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Bahamas leak provides ammunition for HMRC in war against tax evasion

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The fresh leak of offshore data from The Bahamas will provide HMRC and other global jurisdictions with further ammunition in the ongoing war against tax evasion, says London accountancy firm Blick Rothenberg.

Isobel Clift, manager at Blick Rothenberg specialising in tax investigations, says: “With around GBP172 billion held in Bahamian banks (26 times the nation’s GDP) it is expected that HMRC will apply resources to examine this information as soon as possible to continue with its ongoing efforts to tackle tax evasion.”
 
The International Consortium of Investigative Journalists (ICIJ) has published details of a leaked cache of 1.3 million internal files from the corporate registry in the Bahamas, considered by many to be the Switzerland of the West. Details of more than 175,000 Bahamian companies registered between 1990 and 2016 are now publicly available, including those linked to politicians and global entrepreneurs.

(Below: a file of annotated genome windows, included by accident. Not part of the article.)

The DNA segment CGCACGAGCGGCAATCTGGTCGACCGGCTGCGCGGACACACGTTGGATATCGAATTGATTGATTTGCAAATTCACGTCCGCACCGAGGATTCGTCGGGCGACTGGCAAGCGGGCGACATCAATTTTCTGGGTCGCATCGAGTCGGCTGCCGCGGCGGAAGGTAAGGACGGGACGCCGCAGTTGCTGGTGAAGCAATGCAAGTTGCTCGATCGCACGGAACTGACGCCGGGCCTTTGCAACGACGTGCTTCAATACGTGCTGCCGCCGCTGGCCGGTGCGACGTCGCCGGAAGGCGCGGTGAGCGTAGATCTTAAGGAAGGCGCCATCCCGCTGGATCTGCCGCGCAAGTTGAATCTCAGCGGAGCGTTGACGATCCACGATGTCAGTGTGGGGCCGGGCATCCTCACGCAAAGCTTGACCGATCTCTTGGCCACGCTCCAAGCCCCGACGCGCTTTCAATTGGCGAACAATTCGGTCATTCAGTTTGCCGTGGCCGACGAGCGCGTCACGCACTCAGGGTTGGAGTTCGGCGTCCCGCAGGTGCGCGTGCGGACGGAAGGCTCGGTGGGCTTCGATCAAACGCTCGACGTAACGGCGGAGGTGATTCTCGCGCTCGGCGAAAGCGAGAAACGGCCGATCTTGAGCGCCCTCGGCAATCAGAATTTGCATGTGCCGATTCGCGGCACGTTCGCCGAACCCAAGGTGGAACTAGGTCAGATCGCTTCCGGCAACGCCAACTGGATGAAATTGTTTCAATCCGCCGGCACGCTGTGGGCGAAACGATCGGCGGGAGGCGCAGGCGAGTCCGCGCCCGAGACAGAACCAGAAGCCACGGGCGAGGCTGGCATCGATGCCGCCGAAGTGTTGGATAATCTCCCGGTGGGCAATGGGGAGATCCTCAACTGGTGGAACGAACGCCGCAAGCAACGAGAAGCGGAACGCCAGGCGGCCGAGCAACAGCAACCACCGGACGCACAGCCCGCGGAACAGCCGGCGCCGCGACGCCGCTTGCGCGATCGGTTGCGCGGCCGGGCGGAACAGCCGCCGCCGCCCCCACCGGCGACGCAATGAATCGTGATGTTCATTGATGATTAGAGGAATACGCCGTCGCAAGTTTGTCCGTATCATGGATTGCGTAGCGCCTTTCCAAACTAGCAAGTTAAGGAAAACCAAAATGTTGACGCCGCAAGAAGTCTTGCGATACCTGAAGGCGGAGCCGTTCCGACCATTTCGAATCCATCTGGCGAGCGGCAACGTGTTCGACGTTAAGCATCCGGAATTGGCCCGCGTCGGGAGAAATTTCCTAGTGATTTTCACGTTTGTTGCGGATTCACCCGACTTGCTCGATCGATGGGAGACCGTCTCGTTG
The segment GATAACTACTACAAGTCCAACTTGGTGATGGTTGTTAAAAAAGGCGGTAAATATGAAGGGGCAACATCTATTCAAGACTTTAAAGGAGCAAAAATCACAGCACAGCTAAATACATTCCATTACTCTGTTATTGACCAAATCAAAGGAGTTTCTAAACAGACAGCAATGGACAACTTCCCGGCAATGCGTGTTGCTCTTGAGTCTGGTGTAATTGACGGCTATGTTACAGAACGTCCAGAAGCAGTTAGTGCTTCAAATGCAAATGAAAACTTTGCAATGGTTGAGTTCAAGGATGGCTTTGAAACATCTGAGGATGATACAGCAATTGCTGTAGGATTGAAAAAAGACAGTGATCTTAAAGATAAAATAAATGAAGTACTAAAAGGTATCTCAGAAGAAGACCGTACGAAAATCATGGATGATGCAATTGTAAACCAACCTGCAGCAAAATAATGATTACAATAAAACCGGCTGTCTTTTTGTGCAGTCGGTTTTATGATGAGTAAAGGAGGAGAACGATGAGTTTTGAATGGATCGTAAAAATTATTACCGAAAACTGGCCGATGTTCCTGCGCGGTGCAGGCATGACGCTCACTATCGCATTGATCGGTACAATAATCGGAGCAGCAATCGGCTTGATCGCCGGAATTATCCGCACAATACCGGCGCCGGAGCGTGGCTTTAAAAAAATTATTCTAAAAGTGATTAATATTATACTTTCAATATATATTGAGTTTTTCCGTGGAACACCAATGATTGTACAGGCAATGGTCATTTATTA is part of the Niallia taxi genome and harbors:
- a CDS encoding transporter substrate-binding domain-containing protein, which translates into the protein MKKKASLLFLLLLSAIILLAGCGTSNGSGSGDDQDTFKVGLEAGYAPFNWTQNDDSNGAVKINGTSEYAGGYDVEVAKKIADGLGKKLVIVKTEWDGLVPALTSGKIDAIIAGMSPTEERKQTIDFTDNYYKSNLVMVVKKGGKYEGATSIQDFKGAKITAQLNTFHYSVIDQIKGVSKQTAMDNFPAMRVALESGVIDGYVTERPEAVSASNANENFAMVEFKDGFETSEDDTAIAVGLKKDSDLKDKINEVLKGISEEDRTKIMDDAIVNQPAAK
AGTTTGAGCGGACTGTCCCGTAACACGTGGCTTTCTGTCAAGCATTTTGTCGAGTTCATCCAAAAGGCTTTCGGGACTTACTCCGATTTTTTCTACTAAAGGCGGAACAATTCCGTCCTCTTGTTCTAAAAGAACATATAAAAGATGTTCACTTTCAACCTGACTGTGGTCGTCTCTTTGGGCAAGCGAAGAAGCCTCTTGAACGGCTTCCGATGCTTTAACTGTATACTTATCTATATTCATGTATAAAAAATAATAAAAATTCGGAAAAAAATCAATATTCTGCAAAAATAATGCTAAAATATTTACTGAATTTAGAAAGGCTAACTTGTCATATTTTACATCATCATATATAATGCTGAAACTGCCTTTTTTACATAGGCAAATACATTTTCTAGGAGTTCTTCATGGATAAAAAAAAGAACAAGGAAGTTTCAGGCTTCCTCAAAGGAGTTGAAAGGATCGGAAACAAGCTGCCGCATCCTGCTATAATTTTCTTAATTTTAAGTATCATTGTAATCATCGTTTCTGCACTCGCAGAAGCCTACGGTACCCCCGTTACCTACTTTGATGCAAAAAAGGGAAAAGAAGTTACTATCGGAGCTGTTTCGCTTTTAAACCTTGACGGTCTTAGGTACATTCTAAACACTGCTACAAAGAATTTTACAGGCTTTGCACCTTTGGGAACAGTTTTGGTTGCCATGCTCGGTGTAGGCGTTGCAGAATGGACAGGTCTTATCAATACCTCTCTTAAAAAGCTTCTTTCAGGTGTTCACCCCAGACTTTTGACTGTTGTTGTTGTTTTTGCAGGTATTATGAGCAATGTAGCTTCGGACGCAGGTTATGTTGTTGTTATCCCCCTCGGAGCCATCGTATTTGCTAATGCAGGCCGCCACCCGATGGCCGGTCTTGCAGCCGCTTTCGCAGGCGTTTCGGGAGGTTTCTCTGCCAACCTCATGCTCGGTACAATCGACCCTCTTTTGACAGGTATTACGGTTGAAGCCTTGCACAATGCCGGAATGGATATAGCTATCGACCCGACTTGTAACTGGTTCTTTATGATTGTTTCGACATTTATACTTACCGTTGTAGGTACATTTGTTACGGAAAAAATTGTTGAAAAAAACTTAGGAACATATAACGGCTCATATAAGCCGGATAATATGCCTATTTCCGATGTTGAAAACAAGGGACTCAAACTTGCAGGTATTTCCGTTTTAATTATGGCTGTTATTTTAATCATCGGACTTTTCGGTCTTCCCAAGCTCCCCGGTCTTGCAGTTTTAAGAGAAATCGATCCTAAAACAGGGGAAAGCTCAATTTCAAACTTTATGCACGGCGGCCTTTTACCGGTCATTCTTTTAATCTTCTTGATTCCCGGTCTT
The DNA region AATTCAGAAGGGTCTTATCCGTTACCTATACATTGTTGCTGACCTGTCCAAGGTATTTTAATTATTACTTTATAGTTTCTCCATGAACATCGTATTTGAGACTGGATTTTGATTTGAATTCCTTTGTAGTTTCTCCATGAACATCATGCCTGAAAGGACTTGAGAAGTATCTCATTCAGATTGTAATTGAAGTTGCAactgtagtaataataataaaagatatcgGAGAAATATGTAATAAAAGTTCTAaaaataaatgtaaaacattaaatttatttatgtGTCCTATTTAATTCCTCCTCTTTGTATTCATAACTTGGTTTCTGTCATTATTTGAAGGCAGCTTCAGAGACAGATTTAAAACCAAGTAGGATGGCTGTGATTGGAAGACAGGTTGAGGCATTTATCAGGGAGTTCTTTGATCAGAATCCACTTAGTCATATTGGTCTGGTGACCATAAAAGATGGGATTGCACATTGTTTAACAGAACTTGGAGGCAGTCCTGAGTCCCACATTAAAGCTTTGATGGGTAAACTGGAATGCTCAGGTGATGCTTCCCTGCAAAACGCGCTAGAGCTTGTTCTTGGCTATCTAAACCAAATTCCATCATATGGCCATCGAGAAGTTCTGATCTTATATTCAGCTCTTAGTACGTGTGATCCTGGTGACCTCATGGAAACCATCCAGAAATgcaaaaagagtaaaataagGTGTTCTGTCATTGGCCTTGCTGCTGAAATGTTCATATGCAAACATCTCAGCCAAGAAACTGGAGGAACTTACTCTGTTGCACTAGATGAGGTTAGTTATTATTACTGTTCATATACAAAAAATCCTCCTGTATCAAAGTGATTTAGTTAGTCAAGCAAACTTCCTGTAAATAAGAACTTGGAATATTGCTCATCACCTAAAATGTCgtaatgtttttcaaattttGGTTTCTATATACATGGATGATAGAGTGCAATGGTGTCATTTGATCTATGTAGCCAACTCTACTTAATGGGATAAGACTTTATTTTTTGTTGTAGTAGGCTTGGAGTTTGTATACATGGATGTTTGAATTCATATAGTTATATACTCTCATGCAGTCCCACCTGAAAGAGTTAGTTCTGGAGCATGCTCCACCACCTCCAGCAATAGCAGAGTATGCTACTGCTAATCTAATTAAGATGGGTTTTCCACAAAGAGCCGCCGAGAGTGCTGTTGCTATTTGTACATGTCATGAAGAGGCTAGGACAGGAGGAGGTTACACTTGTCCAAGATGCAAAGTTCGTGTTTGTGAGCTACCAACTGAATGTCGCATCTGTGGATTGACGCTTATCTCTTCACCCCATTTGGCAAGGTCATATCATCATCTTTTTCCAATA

While the detail made available is not at the level of that seen in the Panama Papers, released just five months ago, this new leak includes information on company names and directors, as well as the names of 539 registered agents, the corporate middleman serving as intermediaries between the Bahamian authorities and those wishing to create an offshore company.
 
Clift says: “This fresh leak of offshore information has arrived neatly alongside the recently introduced Worldwide Disclosure Facility (WDF), launched by HMRC on 5 September. For those who have decided against a disclosure in the past but may now be affected by the Bahamas leak, the WDF is likely to present the most effective way in which to bring their tax affairs up to date.” 
 
According to the ICIJ the new data does not make clear whether directors named in connection with a particular Bahamian firm are in fact in control of the company or simply acting as nominees who front the company but are not involved with the day-to-day operations.
 
Clift adds: “Despite this, it is evident that when paired with the information obtained from the Panama Papers, this new data will provide HMRC and other global jurisdictions with further ammunition in the ongoing war against tax evasion.”

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